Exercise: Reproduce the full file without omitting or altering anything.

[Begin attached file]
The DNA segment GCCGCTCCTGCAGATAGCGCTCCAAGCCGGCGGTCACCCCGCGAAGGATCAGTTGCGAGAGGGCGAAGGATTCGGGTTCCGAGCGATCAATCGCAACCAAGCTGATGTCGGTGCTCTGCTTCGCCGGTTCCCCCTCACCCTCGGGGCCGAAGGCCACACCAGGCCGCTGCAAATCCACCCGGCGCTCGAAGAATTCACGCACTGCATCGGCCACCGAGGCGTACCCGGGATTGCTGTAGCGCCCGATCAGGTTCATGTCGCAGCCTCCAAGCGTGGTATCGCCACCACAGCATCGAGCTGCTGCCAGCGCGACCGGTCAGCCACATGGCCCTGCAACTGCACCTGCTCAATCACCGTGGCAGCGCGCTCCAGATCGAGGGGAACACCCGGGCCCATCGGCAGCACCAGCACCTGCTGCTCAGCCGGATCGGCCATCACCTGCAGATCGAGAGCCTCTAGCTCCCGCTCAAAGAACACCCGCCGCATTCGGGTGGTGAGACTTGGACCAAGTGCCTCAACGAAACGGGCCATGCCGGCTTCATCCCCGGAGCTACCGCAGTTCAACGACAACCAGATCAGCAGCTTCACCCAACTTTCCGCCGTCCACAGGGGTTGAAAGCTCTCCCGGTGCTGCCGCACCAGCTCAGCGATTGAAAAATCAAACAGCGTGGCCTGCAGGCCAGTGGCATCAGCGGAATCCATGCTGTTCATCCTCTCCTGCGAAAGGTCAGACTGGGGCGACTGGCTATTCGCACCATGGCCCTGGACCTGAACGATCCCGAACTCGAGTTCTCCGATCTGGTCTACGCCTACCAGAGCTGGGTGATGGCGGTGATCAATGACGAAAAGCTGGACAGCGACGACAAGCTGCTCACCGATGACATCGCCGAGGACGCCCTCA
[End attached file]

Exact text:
The DNA segment GCCGCTCCTGCAGATAGCGCTCCAAGCCGGCGGTCACCCCGCGAAGGATCAGTTGCGAGAGGGCGAAGGATTCGGGTTCCGAGCGATCAATCGCAACCAAGCTGATGTCGGTGCTCTGCTTCGCCGGTTCCCCCTCACCCTCGGGGCCGAAGGCCACACCAGGCCGCTGCAAATCCACCCGGCGCTCGAAGAATTCACGCACTGCATCGGCCACCGAGGCGTACCCGGGATTGCTGTAGCGCCCGATCAGGTTCATGTCGCAGCCTCCAAGCGTGGTATCGCCACCACAGCATCGAGCTGCTGCCAGCGCGACCGGTCAGCCACATGGCCCTGCAACTGCACCTGCTCAATCACCGTGGCAGCGCGCTCCAGATCGAGGGGAACACCCGGGCCCATCGGCAGCACCAGCACCTGCTGCTCAGCCGGATCGGCCATCACCTGCAGATCGAGAGCCTCTAGCTCCCGCTCAAAGAACACCCGCCGCATTCGGGTGGTGAGACTTGGACCAAGTGCCTCAACGAAACGGGCCATGCCGGCTTCATCCCCGGAGCTACCGCAGTTCAACGACAACCAGATCAGCAGCTTCACCCAACTTTCCGCCGTCCACAGGGGTTGAAAGCTCTCCCGGTGCTGCCGCACCAGCTCAGCGATTGAAAAATCAAACAGCGTGGCCTGCAGGCCAGTGGCATCAGCGGAATCCATGCTGTTCATCCTCTCCTGCGAAAGGTCAGACTGGGGCGACTGGCTATTCGCACCATGGCCCTGGACCTGAACGATCCCGAACTCGAGTTCTCCGATCTGGTCTACGCCTACCAGAGCTGGGTGATGGCGGTGATCAATGACGAAAAGCTGGACAGCGACGACAAGCTGCTCACCGATGACATCGCCGAGGACGCCCTCA